As local government officials and other stakeholders increasingly take a critical approach to proposed projects, organizations are seeking more effective ways to share their stories. One such strategy is to use an Economic Impact Assessment (EIA) to demonstrate the positive effects a project has on the local economy. For some socioeconomic analyses, a qualitative discussion of the types of benefits a project will generate, along with projected employment figures and tax revenue estimates, can suffice. Other projects, however, can create significant economic benefits that may not be well understood by local government and other key stakeholders. An economic impact study solves this problem by quantifying economic benefits that are anticipated to occur in a given area, such as a county or state.
EIAs rely on publicly available economic impact models to generate estimates of output, employment, income, and tax impacts. The economic impact models use financial and economic data gathered by the US Census Bureau, the US Bureau of Labor Statistics, the US Bureau of Economic Analysis and others to capture consumer and business spending patterns and the inter-relationships between industries. The model’s economic multipliers can quantify the influence of a project’s construction or a facility’s operation and the subsequent rounds of economic activity. The use of an economic impact model allows the economic effects associated with the construction and operation activities to be evaluated objectively using a standardized approach based on reliable data and methodology developed by economists over time.
Some examples of TRC’s work in this arena are summarized below. TRC recently used IMPLAN, a model that is most commonly used to capture the impacts of new or ongoing facilities, to model the impacts of a proposed warehouse complex on a brownfield site in Tacoma, Washington. TRC is using IMPLAN to evaluate the economic impacts associated with a quarry and asphalt plant in Massachusetts. In addition, TRC uses the National Renewable Energy Laboratory (NREL) Jobs and Economic Development Impact (JEDI) solar voltaic and wind energy models for renewable energy projects in New York.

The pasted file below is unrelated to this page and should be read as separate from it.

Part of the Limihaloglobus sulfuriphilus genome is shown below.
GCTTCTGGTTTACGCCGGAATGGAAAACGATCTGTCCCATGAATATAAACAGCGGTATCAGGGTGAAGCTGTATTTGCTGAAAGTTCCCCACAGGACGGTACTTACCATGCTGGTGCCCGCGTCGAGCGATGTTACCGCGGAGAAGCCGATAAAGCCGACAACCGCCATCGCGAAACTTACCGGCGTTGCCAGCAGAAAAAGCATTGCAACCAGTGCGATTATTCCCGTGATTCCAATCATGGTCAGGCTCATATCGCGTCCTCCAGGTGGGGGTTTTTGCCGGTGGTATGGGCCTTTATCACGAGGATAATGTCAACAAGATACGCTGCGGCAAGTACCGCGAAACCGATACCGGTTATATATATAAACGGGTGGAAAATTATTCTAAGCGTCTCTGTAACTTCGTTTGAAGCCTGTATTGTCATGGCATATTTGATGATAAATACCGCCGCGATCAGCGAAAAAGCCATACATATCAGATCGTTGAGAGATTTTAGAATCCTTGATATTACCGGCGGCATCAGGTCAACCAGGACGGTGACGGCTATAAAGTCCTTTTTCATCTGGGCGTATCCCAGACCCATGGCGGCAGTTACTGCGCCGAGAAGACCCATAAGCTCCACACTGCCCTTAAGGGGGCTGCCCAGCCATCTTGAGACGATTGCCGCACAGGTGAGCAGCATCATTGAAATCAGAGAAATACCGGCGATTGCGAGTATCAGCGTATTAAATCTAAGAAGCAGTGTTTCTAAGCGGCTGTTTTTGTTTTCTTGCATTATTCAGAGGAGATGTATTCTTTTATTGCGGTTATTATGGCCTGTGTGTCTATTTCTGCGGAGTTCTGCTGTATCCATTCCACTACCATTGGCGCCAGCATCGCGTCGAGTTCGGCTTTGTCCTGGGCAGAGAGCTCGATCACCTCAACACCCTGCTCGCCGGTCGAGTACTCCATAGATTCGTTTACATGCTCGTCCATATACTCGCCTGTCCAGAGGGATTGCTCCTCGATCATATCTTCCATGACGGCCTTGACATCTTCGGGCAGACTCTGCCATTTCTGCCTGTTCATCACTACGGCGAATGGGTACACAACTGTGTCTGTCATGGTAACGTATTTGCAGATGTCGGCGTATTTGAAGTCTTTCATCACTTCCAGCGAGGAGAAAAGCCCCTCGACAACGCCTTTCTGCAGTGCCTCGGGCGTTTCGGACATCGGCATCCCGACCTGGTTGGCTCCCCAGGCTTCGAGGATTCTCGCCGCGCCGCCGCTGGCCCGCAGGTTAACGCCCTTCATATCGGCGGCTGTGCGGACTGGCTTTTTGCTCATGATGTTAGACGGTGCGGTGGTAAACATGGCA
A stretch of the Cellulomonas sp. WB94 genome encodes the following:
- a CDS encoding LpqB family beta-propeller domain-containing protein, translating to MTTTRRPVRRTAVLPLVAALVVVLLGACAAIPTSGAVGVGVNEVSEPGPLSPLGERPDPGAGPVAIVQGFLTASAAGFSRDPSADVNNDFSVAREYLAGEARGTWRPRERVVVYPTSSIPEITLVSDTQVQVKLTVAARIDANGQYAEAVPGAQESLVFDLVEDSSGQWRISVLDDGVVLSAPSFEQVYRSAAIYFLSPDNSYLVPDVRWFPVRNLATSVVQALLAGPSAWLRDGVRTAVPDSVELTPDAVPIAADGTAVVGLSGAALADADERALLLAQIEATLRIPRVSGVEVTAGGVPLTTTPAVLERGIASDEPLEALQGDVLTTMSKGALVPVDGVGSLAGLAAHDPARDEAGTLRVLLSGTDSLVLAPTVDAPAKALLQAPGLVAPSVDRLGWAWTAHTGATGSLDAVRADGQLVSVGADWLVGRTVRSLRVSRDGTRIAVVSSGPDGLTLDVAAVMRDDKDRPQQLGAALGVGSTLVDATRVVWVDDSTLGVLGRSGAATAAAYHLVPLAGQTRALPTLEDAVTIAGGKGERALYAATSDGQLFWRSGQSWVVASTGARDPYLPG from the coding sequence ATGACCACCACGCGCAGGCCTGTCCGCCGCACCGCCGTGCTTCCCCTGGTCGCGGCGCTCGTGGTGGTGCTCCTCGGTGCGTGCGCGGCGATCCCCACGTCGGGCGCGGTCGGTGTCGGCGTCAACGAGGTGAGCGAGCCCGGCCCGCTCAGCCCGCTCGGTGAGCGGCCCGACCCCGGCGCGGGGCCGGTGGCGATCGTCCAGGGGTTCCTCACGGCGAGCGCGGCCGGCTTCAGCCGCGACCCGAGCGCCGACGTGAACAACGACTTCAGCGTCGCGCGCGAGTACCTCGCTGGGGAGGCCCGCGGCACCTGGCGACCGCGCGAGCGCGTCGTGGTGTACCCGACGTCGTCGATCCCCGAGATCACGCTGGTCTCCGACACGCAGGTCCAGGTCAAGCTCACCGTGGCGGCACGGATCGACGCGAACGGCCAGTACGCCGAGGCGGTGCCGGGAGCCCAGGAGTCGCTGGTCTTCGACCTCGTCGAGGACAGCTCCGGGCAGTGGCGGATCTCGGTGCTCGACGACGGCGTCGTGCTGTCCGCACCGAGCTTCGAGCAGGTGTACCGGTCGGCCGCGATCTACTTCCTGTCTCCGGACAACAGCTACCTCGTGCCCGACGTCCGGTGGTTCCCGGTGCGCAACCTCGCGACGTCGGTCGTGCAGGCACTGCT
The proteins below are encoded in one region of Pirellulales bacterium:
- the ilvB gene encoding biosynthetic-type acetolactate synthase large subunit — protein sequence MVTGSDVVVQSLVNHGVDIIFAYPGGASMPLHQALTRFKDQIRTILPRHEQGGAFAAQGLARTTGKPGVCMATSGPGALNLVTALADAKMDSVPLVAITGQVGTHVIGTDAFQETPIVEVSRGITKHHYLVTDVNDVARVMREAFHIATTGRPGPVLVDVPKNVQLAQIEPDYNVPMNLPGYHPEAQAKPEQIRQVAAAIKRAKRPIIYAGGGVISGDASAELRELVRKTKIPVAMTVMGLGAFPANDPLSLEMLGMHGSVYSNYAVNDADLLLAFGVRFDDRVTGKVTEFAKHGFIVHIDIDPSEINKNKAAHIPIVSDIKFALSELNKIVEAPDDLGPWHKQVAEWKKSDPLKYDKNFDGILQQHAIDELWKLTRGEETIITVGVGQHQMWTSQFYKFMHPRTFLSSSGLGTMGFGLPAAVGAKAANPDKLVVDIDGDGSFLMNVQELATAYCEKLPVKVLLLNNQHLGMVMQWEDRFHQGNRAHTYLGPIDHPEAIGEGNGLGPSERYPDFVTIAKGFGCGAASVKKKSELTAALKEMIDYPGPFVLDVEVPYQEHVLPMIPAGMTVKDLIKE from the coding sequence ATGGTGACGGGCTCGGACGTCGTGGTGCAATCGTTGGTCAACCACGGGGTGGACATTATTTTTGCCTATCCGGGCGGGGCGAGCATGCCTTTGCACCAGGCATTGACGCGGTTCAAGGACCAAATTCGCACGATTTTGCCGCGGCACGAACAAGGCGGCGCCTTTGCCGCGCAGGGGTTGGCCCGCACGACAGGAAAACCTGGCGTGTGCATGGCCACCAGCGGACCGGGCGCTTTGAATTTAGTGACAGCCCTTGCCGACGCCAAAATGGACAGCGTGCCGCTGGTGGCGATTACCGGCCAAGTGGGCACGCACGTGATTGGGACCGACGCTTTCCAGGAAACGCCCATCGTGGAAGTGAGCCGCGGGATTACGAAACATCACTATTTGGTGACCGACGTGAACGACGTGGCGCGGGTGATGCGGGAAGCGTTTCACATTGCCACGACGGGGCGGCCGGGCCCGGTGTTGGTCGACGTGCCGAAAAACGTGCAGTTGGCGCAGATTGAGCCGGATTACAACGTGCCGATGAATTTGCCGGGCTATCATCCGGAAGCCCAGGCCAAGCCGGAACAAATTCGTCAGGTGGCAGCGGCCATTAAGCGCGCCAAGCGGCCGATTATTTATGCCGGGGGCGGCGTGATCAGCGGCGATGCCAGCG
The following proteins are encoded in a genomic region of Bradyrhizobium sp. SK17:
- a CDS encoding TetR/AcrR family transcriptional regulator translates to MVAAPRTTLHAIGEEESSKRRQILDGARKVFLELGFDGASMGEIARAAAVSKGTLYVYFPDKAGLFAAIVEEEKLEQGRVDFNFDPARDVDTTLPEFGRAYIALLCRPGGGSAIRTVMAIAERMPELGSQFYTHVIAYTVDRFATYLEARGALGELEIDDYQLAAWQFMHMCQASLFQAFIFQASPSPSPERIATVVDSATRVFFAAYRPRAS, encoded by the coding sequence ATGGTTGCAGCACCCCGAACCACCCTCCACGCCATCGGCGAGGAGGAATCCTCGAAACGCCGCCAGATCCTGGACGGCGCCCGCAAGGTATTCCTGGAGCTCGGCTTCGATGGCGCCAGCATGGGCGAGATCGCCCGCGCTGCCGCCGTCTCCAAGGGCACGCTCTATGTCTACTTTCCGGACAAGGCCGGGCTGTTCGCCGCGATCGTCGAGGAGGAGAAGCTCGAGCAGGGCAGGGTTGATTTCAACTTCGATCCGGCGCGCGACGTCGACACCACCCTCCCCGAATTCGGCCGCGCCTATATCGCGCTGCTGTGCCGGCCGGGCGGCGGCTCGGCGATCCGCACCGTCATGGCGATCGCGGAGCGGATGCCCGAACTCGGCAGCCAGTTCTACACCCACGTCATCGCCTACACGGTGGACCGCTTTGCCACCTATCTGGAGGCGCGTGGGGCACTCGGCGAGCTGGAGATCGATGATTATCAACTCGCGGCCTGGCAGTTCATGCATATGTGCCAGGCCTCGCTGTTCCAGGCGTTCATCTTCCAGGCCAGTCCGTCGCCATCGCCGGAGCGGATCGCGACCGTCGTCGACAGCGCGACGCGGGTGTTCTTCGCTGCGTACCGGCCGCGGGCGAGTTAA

EIAs May Be Performed For a Variety of Reasons
- EIAs can serve an important role in sharing the story of the project’s economic benefits to the community. Our clients have used the results of EIAs to provide public officials with quantified effects of a project in terms of direct, indirect and induced local jobs and income. EIA results are also often shared at public meetings to provide stakeholders with an understanding of local benefits.
- Socioeconomic analyses for National Environmental Policy Act (NEPA) documents are often largely qualitative, with only limited data provided on employment, local spending and anticipated tax revenues. However, for more complex projects, such as the CSX Howard Street Tunnel project and the federal actions associated with the Obama Presidential Center, an EIA provides much needed context to the Environmental Assessment (EA). Such projects can have significant short term construction impacts, as well as long term operational impacts.
- Increasingly, states and local jurisdictions are requiring socioeconomic analyses. As with NEPA documents, these analyses are often qualitative. However, we are beginning to see requirements for EIAs.
- Property tax abatement or special property tax considerations, such as payments in lieu of taxes (PILOT), can be supported through the use of EIAs. By quantifying the economic benefits associated with a project, a local jurisdiction can better understand the trade-offs from offering a property tax abatement/PILOT.
How Can TRC Help?
TRC has staff experienced in performing EIAs for a variety of projects across the United States. Our experience includes communicating the results of EIAs via NEPA documents, permitting documents and stakeholder-focused fact sheets. TRC’s subject matter expert in EIAs is available to assist with any evaluation of economic impacts across the country.
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